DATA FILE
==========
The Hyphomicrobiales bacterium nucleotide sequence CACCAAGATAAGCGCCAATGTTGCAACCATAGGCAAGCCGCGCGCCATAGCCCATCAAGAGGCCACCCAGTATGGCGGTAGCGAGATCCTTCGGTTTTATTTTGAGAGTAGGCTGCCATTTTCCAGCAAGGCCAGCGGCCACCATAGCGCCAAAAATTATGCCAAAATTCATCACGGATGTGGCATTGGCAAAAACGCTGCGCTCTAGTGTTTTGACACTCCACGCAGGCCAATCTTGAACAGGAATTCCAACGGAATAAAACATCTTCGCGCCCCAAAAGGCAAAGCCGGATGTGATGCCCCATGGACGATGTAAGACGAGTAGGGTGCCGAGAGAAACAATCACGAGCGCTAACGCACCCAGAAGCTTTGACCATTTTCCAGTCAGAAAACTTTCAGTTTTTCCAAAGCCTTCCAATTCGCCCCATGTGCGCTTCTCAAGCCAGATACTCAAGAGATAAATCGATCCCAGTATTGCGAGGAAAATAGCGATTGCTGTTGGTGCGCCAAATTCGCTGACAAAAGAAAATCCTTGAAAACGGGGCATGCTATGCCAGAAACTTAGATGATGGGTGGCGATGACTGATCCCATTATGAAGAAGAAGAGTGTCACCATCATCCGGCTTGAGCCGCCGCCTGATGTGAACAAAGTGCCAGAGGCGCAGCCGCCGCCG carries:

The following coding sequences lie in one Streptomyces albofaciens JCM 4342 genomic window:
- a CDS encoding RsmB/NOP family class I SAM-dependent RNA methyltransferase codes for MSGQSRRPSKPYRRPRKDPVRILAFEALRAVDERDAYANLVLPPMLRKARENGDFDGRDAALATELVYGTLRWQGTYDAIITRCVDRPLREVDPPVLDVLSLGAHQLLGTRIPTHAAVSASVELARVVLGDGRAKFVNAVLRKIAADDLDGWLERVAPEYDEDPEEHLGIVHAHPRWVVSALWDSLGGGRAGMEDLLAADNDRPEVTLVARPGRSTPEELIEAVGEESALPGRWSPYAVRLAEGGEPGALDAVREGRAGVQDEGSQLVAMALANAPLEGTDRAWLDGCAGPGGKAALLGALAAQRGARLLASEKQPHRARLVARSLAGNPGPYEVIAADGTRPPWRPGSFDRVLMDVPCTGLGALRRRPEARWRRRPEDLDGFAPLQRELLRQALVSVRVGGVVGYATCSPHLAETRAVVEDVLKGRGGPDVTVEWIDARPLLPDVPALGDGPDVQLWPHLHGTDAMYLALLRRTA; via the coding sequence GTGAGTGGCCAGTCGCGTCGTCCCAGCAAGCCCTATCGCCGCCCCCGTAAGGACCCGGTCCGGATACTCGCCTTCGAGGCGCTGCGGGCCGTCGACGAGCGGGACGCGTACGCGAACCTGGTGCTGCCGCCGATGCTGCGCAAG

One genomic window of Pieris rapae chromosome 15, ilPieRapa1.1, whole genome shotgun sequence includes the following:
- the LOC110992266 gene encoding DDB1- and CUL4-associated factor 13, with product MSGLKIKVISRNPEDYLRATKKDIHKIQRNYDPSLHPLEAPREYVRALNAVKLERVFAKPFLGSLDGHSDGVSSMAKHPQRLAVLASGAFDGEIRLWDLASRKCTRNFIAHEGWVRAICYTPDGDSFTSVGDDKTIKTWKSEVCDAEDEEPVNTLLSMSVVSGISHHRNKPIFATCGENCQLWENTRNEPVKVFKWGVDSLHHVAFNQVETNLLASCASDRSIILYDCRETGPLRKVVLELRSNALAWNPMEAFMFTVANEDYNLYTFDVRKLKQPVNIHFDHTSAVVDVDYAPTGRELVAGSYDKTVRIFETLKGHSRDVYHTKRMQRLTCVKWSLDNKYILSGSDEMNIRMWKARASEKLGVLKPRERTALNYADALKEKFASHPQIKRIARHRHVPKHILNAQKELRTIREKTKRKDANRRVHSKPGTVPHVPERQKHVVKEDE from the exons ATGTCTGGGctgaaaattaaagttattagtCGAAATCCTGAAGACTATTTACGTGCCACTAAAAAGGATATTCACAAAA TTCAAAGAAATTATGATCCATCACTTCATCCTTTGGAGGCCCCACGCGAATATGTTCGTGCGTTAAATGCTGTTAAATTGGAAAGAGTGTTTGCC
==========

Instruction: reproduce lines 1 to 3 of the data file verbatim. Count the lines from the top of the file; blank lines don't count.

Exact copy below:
The Hyphomicrobiales bacterium nucleotide sequence CACCAAGATAAGCGCCAATGTTGCAACCATAGGCAAGCCGCGCGCCATAGCCCATCAAGAGGCCACCCAGTATGGCGGTAGCGAGATCCTTCGGTTTTATTTTGAGAGTAGGCTGCCATTTTCCAGCAAGGCCAGCGGCCACCATAGCGCCAAAAATTATGCCAAAATTCATCACGGATGTGGCATTGGCAAAAACGCTGCGCTCTAGTGTTTTGACACTCCACGCAGGCCAATCTTGAACAGGAATTCCAACGGAATAAAACATCTTCGCGCCCCAAAAGGCAAAGCCGGATGTGATGCCCCATGGACGATGTAAGACGAGTAGGGTGCCGAGAGAAACAATCACGAGCGCTAACGCACCCAGAAGCTTTGACCATTTTCCAGTCAGAAAACTTTCAGTTTTTCCAAAGCCTTCCAATTCGCCCCATGTGCGCTTCTCAAGCCAGATACTCAAGAGATAAATCGATCCCAGTATTGCGAGGAAAATAGCGATTGCTGTTGGTGCGCCAAATTCGCTGACAAAAGAAAATCCTTGAAAACGGGGCATGCTATGCCAGAAACTTAGATGATGGGTGGCGATGACTGATCCCATTATGAAGAAGAAGAGTGTCACCATCATCCGGCTTGAGCCGCCGCCTGATGTGAACAAAGTGCCAGAGGCGCAGCCGCCGCCG carries:

The following coding sequences lie in one Streptomyces albofaciens JCM 4342 genomic window:
- a CDS encoding RsmB/NOP family class I SAM-dependent RNA methyltransferase codes for MSGQSRRPSKPYRRPRKDPVRILAFEALRAVDERDAYANLVLPPMLRKARENGDFDGRDAALATELVYGTLRWQGTYDAIITRCVDRPLREVDPPVLDVLSLGAHQLLGTRIPTHAAVSASVELARVVLGDGRAKFVNAVLRKIAADDLDGWLERVAPEYDEDPEEHLGIVHAHPRWVVSALWDSLGGGRAGMEDLLAADNDRPEVTLVARPGRSTPEELIEAVGEESALPGRWSPYAVRLAEGGEPGALDAVREGRAGVQDEGSQLVAMALANAPLEGTDRAWLDGCAGPGGKAALLGALAAQRGARLLASEKQPHRARLVARSLAGNPGPYEVIAADGTRPPWRPGSFDRVLMDVPCTGLGALRRRPEARWRRRPEDLDGFAPLQRELLRQALVSVRVGGVVGYATCSPHLAETRAVVEDVLKGRGGPDVTVEWIDARPLLPDVPALGDGPDVQLWPHLHGTDAMYLALLRRTA; via the coding sequence GTGAGTGGCCAGTCGCGTCGTCCCAGCAAGCCCTATCGCCGCCCCCGTAAGGACCCGGTCCGGATACTCGCCTTCGAGGCGCTGCGGGCCGTCGACGAGCGGGACGCGTACGCGAACCTGGTGCTGCCGCCGATGCTGCGCAAG